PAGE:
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1 September 2011 Experimental Taphonomy of Benthic Chaetognaths: Implications for the Decay Process of Paleozoic Chaetognath Fossils
David Casenove, Tatsuo Oji, Taichiro Goto
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Despite their small sizes (ca. 2–120 mm), chaetognaths, or arrow worms, are the most important planktonic carnivorous predators both in terms of biomass and abundance, and they represent the second most important component of modern marine ecosystems. The fossil record of chaetognaths is patchy and only consists of five Paleozoic species, which are still the object of a vigorous debate due to their unclear state of preservation.

The two main diagnostic characters for the assignment of a fossil to chaetognaths are the presence of caudal and lateral fins as well as the existence of grasping spines on both sides of the head. However, among the five putative chaetognaths from the Paleozoic, none shows simultaneously these two characters. Our new experiments on the decay process of benthic chaetognaths Paraspadella gotoi demonstrate the differential alteration of various diagnostic characters through time. Six individuals were dissected and their decay was checked regularly in separate dishes containing seawater during 72 hours. We could identify four successive stages of decay corresponding to a gradual attack of the bodies by both micro-zooplankton (ciliates) and bacteria, and we could successfully correlate them to morphologies observed in the fossil record. In conclusion, the two diagnostic characters previously used for assigning fossil chaetognaths (fins and spines) appeared insufficient, and the five fossil specimens that have been assigned to chaetognaths are systematically uncertain because they are strongly influenced by pre-diagenetic decay.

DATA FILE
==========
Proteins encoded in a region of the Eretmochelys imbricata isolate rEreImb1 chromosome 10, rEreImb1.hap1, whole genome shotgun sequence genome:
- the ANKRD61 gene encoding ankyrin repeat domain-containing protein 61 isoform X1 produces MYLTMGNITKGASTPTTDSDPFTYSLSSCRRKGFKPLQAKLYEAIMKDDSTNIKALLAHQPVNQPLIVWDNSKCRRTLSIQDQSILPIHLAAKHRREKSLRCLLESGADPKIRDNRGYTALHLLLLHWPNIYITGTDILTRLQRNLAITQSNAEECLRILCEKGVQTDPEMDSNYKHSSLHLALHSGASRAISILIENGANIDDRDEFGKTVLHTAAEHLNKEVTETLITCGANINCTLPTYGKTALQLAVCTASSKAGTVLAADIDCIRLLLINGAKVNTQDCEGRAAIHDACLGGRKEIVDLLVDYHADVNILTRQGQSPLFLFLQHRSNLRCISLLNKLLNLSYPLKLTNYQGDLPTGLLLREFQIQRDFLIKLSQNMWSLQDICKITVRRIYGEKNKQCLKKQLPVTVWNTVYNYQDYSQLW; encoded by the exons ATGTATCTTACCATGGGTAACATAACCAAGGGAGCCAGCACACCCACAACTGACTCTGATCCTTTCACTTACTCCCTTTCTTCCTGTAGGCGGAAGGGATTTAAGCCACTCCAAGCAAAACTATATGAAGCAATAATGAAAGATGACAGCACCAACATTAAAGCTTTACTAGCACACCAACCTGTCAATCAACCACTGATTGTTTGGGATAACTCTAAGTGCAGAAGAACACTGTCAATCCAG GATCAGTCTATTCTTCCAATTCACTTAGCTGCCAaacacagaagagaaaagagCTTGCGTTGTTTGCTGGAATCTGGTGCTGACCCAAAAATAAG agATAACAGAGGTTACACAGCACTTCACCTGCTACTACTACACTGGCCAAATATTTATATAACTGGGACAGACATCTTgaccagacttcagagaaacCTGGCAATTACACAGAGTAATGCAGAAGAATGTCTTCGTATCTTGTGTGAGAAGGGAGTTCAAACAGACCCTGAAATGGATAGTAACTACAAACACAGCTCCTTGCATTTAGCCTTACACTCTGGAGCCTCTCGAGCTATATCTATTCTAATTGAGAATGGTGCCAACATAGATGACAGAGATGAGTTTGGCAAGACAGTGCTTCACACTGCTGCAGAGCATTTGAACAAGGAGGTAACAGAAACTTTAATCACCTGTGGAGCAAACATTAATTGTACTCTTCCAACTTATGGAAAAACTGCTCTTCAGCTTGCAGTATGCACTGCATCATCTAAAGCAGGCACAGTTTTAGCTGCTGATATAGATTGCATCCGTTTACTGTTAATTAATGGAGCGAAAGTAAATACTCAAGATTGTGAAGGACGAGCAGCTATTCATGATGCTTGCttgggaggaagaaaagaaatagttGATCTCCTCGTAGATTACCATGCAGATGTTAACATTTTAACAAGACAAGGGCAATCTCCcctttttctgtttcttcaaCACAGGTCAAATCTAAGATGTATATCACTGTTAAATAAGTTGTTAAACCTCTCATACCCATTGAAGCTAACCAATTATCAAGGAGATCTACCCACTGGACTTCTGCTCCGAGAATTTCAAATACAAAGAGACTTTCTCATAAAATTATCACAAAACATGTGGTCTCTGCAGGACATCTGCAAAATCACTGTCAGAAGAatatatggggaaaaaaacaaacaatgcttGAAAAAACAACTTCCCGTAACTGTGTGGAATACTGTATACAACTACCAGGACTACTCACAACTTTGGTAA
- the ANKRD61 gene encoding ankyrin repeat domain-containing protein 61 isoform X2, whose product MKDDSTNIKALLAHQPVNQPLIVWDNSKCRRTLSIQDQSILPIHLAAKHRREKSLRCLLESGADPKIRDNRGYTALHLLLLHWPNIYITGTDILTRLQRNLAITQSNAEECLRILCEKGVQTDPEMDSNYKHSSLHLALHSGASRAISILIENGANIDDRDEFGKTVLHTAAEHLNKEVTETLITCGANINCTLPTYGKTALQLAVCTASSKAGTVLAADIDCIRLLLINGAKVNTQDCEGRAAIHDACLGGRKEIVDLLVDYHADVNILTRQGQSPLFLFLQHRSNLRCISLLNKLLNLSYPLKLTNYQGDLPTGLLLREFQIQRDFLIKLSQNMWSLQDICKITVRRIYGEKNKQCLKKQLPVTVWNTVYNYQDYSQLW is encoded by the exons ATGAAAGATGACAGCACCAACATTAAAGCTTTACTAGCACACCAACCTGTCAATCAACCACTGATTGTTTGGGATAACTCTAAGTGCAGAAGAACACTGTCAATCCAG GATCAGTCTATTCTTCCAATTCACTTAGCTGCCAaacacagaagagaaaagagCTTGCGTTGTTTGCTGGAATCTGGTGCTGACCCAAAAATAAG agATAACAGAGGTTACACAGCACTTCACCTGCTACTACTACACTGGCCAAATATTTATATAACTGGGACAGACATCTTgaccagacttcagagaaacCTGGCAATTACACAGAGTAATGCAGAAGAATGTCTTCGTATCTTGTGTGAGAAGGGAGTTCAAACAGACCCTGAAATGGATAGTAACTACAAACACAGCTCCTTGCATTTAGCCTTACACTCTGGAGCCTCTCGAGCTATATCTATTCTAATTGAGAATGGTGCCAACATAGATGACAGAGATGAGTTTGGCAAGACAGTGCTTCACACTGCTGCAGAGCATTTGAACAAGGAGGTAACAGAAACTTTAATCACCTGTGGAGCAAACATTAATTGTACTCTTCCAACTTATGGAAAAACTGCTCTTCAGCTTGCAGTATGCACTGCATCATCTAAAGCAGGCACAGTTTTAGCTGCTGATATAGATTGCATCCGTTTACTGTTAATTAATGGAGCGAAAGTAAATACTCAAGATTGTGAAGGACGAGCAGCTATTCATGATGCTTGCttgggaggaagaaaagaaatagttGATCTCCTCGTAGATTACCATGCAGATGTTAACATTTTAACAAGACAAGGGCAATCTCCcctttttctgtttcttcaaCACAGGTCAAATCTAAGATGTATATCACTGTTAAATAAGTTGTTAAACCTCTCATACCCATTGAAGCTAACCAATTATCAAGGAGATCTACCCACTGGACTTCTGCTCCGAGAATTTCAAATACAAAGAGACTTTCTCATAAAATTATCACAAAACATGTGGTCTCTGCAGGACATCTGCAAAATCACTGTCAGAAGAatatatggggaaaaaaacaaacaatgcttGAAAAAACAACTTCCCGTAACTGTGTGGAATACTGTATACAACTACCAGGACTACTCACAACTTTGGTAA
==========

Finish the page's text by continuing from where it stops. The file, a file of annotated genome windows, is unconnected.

© by the Palaeontological Society of Japan
David Casenove, Tatsuo Oji, and Taichiro Goto "Experimental Taphonomy of Benthic Chaetognaths: Implications for the Decay Process of Paleozoic Chaetognath Fossils," Paleontological Research 15(3), 146-153, (1 September 2011).
Received: 26 August 2009; Accepted: 1 May 2011; Published: 1 September 2011

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